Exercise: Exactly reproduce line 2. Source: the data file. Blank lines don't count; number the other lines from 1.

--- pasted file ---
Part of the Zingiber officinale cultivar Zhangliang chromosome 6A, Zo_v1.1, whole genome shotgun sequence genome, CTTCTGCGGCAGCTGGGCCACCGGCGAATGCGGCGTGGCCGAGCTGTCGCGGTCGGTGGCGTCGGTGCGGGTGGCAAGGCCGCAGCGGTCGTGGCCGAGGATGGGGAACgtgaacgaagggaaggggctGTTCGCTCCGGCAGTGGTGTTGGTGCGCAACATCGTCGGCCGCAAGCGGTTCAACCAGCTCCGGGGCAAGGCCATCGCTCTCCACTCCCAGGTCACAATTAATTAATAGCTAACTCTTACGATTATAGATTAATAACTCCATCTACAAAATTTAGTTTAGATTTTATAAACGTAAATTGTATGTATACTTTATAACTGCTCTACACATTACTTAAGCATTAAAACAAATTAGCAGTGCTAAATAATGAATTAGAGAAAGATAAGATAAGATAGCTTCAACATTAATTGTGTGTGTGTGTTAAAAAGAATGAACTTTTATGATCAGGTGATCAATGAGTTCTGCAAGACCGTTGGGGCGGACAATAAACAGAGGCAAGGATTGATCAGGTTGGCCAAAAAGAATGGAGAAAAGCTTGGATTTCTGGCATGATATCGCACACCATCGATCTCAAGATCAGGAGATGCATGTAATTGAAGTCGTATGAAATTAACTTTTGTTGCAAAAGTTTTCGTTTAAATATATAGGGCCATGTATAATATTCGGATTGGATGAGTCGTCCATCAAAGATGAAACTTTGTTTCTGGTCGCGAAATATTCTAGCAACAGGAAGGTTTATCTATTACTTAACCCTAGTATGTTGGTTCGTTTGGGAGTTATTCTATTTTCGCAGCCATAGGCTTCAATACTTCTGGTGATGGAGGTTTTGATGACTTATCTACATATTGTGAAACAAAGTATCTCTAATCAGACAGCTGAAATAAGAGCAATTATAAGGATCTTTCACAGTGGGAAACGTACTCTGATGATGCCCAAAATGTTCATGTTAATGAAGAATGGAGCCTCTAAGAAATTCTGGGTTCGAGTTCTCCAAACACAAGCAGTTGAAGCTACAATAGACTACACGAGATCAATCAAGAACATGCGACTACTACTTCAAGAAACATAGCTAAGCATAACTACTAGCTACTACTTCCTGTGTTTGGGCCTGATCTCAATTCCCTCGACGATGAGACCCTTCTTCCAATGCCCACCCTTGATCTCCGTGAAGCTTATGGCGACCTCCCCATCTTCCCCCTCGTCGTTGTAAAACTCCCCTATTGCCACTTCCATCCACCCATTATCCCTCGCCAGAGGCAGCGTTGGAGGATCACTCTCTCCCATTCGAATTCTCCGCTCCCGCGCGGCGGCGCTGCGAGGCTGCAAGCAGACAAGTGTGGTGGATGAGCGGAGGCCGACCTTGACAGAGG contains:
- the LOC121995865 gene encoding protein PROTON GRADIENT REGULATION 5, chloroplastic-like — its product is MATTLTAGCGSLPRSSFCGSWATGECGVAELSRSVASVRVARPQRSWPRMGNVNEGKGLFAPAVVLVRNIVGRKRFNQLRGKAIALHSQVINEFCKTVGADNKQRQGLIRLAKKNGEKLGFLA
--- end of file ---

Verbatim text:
- the LOC121995865 gene encoding protein PROTON GRADIENT REGULATION 5, chloroplastic-like — its product is MATTLTAGCGSLPRSSFCGSWATGECGVAELSRSVASVRVARPQRSWPRMGNVNEGKGLFAPAVVLVRNIVGRKRFNQLRGKAIALHSQVINEFCKTVGADNKQRQGLIRLAKKNGEKLGFLA